Special Forces. It was very deeply ingrained. What finally brought me
out of it was meditation and my wife 's persistent love, " says author
William T. Hathaway. "Now I look back and ask, How could I have fallen
for that military nonsense? "
A Special Forces combat veteran, Hathaway has answered that question in
two novels about what attracts men to war and how they can be healed of
the pathology of patriarchal machismo.
His first novel, A WORLD OF HURT, won a Rinehart Foundation Award for
its portrayal of the blocked sexuality and the need for paternal
approval that draw men to the military.
"I was trying to uncover the psychological roots of war, the forces that
so persistently drive our species to slaughter, " says Hathaway. "Our
culture has degraded masculinity into a deadly toxin. It 's poisoned us
all. Men have to confront this part of themselves before men and women
together can heal it. "
He is active in a group offering support and shelter to soldiers who
have refused to be sent to Iraq and Afghanistan. "The real heroes in the
military are the deserters, " says Hathaway. He wrote the introduction to
AMERICA SPEAKS OUT: Collected Essays from Dissident Writers and has
published numerous political articles, including "Sedition, Subversion,
Sabotage" in OpEdNews.
His writing won him a Fulbright professorship at universities in
Germany, where he currently lives.
Hathaway sees spirituality as an essential component of a more peaceful
world. "My military experience convinced me that to prevent war we need
to raise human consciousness. A look at the history of revolutions shows
that switching economic and political systems isn 't enough. The same
aggressive personality types take over and start another army. We have
to change the basic unit, the individual.
"Many of my leftist colleagues ignore this because they see the
individual as the product of social and material forces. But I think the
human heart is deeper than that and can be changed.
"I 've found Eastern meditation to be the most effective way to change
people. Unlike prayer, it works on the physiological level, altering the
brain waves and metabolism. It refines the nervous system and expands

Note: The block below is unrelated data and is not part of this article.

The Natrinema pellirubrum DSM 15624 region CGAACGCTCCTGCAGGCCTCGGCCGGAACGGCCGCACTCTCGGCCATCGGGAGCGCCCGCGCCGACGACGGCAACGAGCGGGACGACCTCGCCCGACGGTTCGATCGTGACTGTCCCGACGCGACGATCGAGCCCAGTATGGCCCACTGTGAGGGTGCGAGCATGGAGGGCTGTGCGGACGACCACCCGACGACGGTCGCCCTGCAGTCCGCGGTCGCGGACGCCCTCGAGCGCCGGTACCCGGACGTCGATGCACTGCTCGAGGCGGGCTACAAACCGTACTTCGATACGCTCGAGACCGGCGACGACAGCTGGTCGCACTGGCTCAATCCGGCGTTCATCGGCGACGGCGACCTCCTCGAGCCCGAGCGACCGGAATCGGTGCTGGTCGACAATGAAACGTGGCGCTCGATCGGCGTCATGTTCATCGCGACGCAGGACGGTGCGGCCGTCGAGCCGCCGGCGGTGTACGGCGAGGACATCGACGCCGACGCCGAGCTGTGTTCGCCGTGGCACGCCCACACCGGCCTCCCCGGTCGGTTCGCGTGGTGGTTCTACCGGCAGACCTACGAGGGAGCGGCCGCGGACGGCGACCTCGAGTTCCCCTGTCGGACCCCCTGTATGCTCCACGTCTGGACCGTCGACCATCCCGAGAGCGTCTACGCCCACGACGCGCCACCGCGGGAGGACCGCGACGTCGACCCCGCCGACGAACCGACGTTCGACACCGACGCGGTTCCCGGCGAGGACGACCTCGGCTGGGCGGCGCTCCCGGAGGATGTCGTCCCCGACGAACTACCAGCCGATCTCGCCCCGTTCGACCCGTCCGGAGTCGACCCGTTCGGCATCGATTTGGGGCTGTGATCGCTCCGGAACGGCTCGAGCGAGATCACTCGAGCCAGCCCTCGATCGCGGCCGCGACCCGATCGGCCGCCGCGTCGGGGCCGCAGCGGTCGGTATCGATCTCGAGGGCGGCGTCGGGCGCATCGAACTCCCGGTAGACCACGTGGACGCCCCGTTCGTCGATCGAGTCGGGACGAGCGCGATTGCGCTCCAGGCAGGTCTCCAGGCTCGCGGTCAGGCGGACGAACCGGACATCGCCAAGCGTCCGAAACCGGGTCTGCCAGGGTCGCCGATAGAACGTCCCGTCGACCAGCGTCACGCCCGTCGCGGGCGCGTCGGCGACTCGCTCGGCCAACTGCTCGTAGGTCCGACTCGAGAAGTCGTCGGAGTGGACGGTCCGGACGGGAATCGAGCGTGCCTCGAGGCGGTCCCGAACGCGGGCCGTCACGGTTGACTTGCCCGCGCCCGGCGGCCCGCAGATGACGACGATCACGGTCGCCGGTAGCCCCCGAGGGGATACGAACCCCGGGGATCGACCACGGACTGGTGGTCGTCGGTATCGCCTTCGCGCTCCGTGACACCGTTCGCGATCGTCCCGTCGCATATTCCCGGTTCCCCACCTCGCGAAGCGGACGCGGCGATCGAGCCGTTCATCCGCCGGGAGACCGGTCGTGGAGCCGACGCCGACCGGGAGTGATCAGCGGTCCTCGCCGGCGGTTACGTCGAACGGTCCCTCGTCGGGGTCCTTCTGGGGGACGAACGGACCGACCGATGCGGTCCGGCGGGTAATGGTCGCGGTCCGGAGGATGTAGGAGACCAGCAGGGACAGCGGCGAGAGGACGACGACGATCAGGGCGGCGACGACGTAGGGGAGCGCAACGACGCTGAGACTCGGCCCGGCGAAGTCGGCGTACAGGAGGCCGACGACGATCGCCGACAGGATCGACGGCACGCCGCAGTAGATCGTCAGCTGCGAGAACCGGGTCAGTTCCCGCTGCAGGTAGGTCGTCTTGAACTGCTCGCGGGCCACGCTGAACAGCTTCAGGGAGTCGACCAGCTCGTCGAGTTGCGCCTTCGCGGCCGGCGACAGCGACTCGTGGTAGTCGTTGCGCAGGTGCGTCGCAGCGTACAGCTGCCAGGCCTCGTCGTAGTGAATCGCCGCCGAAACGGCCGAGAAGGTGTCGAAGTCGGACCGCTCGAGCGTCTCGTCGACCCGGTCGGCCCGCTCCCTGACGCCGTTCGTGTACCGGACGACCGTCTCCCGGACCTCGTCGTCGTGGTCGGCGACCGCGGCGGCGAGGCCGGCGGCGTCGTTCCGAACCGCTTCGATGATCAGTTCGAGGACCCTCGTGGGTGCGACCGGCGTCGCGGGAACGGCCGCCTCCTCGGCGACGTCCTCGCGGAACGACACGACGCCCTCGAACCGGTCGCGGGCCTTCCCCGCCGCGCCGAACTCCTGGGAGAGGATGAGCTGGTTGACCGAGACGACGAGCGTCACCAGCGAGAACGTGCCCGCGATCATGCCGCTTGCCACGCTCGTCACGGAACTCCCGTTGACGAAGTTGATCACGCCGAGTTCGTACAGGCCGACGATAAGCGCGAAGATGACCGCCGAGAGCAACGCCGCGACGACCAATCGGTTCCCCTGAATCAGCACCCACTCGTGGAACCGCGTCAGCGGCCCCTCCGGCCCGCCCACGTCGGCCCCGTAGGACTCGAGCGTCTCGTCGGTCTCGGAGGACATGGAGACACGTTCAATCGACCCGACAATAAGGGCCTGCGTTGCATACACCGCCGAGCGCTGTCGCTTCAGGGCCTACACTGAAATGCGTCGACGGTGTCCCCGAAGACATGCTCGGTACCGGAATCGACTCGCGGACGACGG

the awareness so that the unity of all human beings becomes a living
reality, not just an idealistic concept.
"After a while of meditation people stop wanting to consume things that
increase aggression, such as meat, alcohol, and violent entertainment.
They become more peaceful. "
Hathaway 's just-released novel, SUMMER SNOW, approaches peace from this
meditative perspective. It is set amidst the war on terrorism as an
American warrior falls in love with a Sufi Muslim and learns from her an
alternative to the military mentality.
While Special Forces battle al-Qaeda, the escalating violence threatens
their future together and the lives of thousands in her country. To save
them, she shows him an ancient transcendental way to bring peace to the
collective consciousness and prevent terrorism. But can they make it
work in time?
The book 's wisdom figure is a Sufi crone, the warrior 's lover 's teacher,
who has survived by outsmarting male political and religious
hierarchies. "This bin Laden, this Bush, all these leading men, they
have highjacked us all with their violence, " she states. "They have
turned the whole world into their suicide airplane. These men are too
primitive to have such power. Too ignorant of the underlying reality. We
must stop them. We must take the boys ' toys away from them...these
terrible weapons. "
How she does that becomes the climax of the novel.
The book 's theme is that higher consciousness is more effective than
violence and that women may be more able than men to lead us there.
Hathaway spent a year and a half in Central Asia researching and writing
SUMMER SNOW. The first chapter is on the publisher 's website,
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